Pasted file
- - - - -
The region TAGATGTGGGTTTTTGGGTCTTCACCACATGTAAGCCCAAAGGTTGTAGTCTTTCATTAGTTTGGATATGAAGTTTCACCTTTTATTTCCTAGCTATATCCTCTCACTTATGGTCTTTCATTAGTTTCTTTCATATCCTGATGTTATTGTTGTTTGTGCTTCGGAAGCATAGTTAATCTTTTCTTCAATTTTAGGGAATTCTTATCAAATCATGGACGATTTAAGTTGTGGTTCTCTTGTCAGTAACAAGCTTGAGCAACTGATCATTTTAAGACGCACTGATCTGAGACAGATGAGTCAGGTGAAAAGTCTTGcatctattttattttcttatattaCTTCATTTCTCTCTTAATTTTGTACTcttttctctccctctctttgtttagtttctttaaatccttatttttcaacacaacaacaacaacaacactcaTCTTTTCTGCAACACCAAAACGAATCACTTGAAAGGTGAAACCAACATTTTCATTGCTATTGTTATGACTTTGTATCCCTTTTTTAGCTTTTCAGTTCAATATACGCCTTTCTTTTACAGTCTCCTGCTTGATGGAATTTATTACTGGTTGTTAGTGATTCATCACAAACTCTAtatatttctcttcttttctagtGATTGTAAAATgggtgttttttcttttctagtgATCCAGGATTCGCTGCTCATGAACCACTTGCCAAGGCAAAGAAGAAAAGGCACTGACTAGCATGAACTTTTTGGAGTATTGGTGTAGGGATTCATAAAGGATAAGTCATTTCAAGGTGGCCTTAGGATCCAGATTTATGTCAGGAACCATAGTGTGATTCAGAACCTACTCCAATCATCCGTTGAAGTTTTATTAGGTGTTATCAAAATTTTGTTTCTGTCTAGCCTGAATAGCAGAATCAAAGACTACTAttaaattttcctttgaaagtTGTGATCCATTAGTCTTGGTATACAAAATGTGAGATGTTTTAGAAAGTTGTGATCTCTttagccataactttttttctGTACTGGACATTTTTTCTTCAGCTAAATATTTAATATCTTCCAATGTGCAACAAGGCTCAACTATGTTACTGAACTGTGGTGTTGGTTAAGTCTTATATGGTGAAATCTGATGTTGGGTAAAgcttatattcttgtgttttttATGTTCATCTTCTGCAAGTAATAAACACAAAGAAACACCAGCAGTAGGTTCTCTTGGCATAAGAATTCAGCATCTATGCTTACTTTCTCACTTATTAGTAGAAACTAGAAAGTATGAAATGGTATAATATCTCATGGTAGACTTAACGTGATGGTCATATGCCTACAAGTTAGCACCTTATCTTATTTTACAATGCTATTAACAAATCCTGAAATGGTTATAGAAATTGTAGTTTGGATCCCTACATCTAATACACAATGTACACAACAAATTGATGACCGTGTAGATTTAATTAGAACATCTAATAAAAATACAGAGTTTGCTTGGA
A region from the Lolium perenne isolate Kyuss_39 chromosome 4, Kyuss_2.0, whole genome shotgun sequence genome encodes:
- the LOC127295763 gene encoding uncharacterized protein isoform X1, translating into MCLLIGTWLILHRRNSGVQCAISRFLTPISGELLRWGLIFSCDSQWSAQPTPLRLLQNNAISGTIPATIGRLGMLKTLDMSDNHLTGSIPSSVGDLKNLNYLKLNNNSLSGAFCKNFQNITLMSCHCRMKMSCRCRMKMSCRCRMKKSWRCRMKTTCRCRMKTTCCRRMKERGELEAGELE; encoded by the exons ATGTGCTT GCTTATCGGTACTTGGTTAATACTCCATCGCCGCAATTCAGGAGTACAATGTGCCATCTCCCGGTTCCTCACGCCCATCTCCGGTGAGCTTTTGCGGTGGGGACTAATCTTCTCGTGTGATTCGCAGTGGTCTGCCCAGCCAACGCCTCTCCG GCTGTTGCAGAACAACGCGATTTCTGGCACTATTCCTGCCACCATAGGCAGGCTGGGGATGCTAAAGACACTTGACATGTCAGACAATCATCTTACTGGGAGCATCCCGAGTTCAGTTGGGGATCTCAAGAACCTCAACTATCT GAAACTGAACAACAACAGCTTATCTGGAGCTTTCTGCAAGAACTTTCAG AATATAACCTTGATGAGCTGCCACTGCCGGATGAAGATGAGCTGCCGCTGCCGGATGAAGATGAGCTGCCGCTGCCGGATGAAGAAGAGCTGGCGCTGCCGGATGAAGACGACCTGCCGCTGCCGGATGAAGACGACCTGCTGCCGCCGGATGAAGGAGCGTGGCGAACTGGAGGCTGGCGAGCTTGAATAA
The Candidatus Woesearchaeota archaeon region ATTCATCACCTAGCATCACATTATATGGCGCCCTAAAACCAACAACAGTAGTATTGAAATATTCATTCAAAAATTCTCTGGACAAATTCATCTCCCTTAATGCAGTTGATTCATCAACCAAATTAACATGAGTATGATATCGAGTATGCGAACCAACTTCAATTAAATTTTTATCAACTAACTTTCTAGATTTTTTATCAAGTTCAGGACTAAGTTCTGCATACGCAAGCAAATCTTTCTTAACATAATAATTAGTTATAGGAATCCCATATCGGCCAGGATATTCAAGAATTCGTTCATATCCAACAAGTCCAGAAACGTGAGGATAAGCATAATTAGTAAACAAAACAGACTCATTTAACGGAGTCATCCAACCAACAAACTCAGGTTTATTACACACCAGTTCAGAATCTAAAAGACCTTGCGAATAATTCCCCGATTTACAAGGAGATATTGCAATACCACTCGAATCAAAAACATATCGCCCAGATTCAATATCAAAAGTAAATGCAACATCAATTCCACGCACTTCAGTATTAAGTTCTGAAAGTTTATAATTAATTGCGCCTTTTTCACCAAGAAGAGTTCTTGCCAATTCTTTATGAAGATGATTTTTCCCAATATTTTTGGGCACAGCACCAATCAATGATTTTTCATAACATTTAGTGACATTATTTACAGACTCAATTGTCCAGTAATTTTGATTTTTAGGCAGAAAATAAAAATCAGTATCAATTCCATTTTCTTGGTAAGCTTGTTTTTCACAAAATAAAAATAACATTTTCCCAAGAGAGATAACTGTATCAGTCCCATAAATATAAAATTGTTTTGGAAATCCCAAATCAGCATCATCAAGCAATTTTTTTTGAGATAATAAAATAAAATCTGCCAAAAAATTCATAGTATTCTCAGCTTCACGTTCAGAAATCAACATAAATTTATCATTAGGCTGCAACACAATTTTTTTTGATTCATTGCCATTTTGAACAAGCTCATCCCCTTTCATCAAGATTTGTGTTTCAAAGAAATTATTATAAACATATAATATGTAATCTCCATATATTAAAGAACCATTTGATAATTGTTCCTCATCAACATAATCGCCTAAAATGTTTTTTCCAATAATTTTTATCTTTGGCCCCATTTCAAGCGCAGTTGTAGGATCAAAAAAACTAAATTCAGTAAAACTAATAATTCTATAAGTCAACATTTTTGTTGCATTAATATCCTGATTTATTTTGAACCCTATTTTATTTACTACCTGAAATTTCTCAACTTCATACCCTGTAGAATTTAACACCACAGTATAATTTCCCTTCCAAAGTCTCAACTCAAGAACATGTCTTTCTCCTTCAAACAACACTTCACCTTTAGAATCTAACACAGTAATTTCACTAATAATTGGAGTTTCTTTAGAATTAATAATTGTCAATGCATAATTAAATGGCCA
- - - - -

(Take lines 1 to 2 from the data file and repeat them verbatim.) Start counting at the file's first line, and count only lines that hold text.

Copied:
The region TAGATGTGGGTTTTTGGGTCTTCACCACATGTAAGCCCAAAGGTTGTAGTCTTTCATTAGTTTGGATATGAAGTTTCACCTTTTATTTCCTAGCTATATCCTCTCACTTATGGTCTTTCATTAGTTTCTTTCATATCCTGATGTTATTGTTGTTTGTGCTTCGGAAGCATAGTTAATCTTTTCTTCAATTTTAGGGAATTCTTATCAAATCATGGACGATTTAAGTTGTGGTTCTCTTGTCAGTAACAAGCTTGAGCAACTGATCATTTTAAGACGCACTGATCTGAGACAGATGAGTCAGGTGAAAAGTCTTGcatctattttattttcttatattaCTTCATTTCTCTCTTAATTTTGTACTcttttctctccctctctttgtttagtttctttaaatccttatttttcaacacaacaacaacaacaacactcaTCTTTTCTGCAACACCAAAACGAATCACTTGAAAGGTGAAACCAACATTTTCATTGCTATTGTTATGACTTTGTATCCCTTTTTTAGCTTTTCAGTTCAATATACGCCTTTCTTTTACAGTCTCCTGCTTGATGGAATTTATTACTGGTTGTTAGTGATTCATCACAAACTCTAtatatttctcttcttttctagtGATTGTAAAATgggtgttttttcttttctagtgATCCAGGATTCGCTGCTCATGAACCACTTGCCAAGGCAAAGAAGAAAAGGCACTGACTAGCATGAACTTTTTGGAGTATTGGTGTAGGGATTCATAAAGGATAAGTCATTTCAAGGTGGCCTTAGGATCCAGATTTATGTCAGGAACCATAGTGTGATTCAGAACCTACTCCAATCATCCGTTGAAGTTTTATTAGGTGTTATCAAAATTTTGTTTCTGTCTAGCCTGAATAGCAGAATCAAAGACTACTAttaaattttcctttgaaagtTGTGATCCATTAGTCTTGGTATACAAAATGTGAGATGTTTTAGAAAGTTGTGATCTCTttagccataactttttttctGTACTGGACATTTTTTCTTCAGCTAAATATTTAATATCTTCCAATGTGCAACAAGGCTCAACTATGTTACTGAACTGTGGTGTTGGTTAAGTCTTATATGGTGAAATCTGATGTTGGGTAAAgcttatattcttgtgttttttATGTTCATCTTCTGCAAGTAATAAACACAAAGAAACACCAGCAGTAGGTTCTCTTGGCATAAGAATTCAGCATCTATGCTTACTTTCTCACTTATTAGTAGAAACTAGAAAGTATGAAATGGTATAATATCTCATGGTAGACTTAACGTGATGGTCATATGCCTACAAGTTAGCACCTTATCTTATTTTACAATGCTATTAACAAATCCTGAAATGGTTATAGAAATTGTAGTTTGGATCCCTACATCTAATACACAATGTACACAACAAATTGATGACCGTGTAGATTTAATTAGAACATCTAATAAAAATACAGAGTTTGCTTGGA
A region from the Lolium perenne isolate Kyuss_39 chromosome 4, Kyuss_2.0, whole genome shotgun sequence genome encodes: